I think it's a book anyone might enjoy. It sums up efficiently important concepts and allows readers to take a step back and look at how much their lives have changed in a relatively short period of time.

With that said, i feel that the book is glossing over the unpleasant aspects of the web: the trolls, the spam, the scams, the mass-surveillance, the revenge porn, the platforms that are closing themselves, etc. All are corollaries of those magnificent 100 ideas that changed the web.

More views inside the book:

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Meta-Life. Biotechnologies, Synthetic Biology, ALife and the Arts, a Leonardo-MIT Press e-book edited by Annick Bureaud, Roger Malina and Louise Whiteley.

Available on amazon USA and UK.

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Publisher Leonardo/Olats writes: Artists have opened new avenues in the art world by employing these developments in biotechnology, synthetic biology and Artificial Life; going from inanimate to autonomous objects to living creatures; exploring the thin border between animate and inanimate; confronting the grown, the evolved, the born and the built; and raising aesthetic but also social, political and ethical issues.

New forms of 'exo-life' may not arrive on Earth from outerspace by hitching a ride on a meteorite, but instead come out of the lab, designed by scientists - or perhaps artists - weaving together biology and computing in a petri dish or bioreactor.

Over the last fifty years our ideas about the nature of life have changed dramatically. Revolutionary advances in genetics and molecular biology have given us new insights into how carbon based life on our planet originates and functions. In more recent years the development of synthetic biology has dramatically expanded our ability to design and modify life forms. At the same time, disruptive developments in computing technologies have led to the possibility of generating digitally-based artificial life. And outside traditional institutions, emerging DIY, bio-hacking and citizen science movements have begun to appropriate laboratory technologies, challenging ideas about the governance of the life sciences.

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Ai Hasegawa,I Wanna Deliver a Dolphin..., 2011

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Vincent Fournier, Post Natural History, 2012

Meta-Life is an anthology of articles published in Leonardo about the living, the non-living and the 'kind of living' in all their forms. There are 45 articles in total, some date back to the 1990s, others are newly commissioned texts. In fact, the whole DIY Biology - BioHacking section is composed of new commissions.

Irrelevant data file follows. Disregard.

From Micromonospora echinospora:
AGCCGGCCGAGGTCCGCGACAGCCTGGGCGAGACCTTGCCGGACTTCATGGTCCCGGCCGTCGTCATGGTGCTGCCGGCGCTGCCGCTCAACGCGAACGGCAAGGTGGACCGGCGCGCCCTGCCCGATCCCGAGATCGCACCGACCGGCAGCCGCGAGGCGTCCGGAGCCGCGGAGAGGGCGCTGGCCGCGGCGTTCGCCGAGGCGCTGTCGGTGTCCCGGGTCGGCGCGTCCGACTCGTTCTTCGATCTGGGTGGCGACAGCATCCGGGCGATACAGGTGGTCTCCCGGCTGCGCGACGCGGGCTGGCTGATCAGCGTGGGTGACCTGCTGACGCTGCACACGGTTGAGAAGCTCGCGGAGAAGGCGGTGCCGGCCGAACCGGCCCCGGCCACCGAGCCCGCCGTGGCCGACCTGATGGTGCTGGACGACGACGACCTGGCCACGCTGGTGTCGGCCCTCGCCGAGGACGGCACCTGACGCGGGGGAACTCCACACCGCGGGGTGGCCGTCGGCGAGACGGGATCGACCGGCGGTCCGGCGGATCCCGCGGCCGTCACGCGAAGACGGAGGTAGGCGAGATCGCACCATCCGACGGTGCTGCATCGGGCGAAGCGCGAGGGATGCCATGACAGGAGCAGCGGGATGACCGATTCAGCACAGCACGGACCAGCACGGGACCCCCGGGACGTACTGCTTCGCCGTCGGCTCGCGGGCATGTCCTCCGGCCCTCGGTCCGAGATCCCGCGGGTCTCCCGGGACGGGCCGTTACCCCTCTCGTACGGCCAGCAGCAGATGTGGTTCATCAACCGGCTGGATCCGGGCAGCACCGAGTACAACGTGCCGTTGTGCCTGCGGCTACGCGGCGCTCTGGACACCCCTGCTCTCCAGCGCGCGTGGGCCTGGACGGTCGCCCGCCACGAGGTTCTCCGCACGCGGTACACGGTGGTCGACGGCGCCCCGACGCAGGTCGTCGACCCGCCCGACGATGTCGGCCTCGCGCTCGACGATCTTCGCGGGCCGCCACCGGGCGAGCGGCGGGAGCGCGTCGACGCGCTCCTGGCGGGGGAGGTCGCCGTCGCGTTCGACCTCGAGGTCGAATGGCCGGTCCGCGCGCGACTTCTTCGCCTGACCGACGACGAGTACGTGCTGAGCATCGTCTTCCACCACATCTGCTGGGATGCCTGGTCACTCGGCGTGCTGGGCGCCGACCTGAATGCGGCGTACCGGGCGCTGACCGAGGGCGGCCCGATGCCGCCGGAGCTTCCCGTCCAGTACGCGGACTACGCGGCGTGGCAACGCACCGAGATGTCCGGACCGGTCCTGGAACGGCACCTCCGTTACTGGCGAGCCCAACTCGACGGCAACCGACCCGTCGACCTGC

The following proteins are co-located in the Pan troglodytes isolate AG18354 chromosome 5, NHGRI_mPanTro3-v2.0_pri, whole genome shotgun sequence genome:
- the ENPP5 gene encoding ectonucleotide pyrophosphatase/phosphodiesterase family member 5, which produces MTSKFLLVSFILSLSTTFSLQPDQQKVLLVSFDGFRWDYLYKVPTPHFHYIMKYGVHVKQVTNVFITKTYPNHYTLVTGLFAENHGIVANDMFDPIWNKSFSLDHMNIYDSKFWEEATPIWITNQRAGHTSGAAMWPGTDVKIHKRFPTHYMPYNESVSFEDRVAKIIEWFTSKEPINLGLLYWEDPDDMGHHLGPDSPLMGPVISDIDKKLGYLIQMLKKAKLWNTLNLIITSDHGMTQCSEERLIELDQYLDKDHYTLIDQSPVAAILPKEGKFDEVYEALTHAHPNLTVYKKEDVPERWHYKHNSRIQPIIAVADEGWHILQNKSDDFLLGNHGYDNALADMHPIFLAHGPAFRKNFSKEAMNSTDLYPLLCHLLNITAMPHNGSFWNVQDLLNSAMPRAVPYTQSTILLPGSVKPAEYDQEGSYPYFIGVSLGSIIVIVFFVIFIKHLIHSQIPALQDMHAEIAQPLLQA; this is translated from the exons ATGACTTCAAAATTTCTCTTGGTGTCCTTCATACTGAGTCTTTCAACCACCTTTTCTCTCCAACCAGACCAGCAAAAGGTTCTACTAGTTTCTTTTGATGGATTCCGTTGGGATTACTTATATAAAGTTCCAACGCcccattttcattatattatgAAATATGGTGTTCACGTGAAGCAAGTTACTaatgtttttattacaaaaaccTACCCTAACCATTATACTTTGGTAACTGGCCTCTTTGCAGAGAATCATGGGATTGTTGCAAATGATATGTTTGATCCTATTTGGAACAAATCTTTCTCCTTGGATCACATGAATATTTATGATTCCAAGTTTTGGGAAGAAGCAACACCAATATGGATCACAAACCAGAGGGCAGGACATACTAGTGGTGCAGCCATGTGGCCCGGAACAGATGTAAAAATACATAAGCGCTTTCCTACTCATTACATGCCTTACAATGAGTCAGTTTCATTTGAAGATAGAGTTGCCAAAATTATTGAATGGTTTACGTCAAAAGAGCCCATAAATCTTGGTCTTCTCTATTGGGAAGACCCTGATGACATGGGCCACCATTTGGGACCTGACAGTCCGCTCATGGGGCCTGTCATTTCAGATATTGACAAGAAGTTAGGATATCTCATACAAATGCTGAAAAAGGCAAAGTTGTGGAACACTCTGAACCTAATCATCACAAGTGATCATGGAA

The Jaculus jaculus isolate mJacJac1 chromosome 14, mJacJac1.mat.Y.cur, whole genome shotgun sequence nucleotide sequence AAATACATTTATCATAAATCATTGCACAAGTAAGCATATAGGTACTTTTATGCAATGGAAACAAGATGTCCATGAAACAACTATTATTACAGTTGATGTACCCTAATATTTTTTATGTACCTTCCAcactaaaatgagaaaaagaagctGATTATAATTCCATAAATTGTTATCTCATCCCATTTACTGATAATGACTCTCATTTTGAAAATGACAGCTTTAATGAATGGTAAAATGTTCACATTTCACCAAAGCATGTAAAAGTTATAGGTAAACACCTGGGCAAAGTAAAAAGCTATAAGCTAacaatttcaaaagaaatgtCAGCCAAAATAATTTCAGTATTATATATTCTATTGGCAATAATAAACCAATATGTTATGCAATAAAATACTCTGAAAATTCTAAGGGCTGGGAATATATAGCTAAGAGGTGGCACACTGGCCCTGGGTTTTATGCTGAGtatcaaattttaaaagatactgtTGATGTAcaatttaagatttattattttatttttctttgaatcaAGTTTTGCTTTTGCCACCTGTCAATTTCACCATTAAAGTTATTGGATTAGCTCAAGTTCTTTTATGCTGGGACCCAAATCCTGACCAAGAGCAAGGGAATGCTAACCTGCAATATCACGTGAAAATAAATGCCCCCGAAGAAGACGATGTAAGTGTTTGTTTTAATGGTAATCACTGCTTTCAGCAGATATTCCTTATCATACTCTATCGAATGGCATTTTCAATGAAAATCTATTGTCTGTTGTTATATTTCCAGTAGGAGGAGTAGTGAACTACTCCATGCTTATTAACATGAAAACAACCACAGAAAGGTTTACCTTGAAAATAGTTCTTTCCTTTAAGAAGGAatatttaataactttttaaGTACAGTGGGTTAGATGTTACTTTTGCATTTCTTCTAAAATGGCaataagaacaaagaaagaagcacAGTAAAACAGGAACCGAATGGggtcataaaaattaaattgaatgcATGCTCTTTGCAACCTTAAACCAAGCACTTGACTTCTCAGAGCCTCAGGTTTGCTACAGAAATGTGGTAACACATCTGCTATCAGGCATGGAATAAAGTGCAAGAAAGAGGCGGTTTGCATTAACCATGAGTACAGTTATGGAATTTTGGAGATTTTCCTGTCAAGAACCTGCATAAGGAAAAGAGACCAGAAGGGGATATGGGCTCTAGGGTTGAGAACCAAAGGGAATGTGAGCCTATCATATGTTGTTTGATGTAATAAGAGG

A quick look at the titles of the sections demonstrates the wide-range of themes explored: Between Bio, Silico and Syhtetic: Life and the Arts reflects on how our notions of life and of art are challenged both by computer technology and biotechnologies; Artificial Life and the Arts as well as the section called BioArt contain theoretical and philosophical texts about both fields, Bio - Fiction, Design, Archictecture explores the thin border between reality and fiction; DIY Bio - BioHacking proposes various points of view on the bio DIY movement.

I haven't been through the whole ebook but i've read most of the articles and so far, so very good. To be blunt, I don't trust Leonardo to publish texts that are approachable and engaging. Intelligent, informative and thought-provoking, they do very well but appealing to broad(ish) audiences? I wasn't not so sure. Well, that's where i was very wrong. There is no abstruse language nor complex theories in this ebook. Trust me, I deliberately looked for it.

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Hugo de Vries, a Dutch botanist and early geneticists, who suggested the concept of genes, rediscovering the laws of heredity in the 1890s while unaware of Gregor Mendel's work, for introducing the term "mutation", ca. 1930. Photo © C.G.G.J. van Steenis

Here's just a couple of examples of the essays i've enjoyed, in no particular order:

Dr Craig Hilton writes about his collaboration with artists Billy Apple® to create what is simultaneously a subject of art and of scientific endeavor. This project consisted in growing the first biological tissue made available for artists and the first biological tissue for science research made available by an artist as art. The Immortalisation of Billy Apple® is a work of art that lives, multiplies and has the potential to create other works of art ad infinitum, especially because there is no restriction placed on the use of the Billy Apple® 's tissue.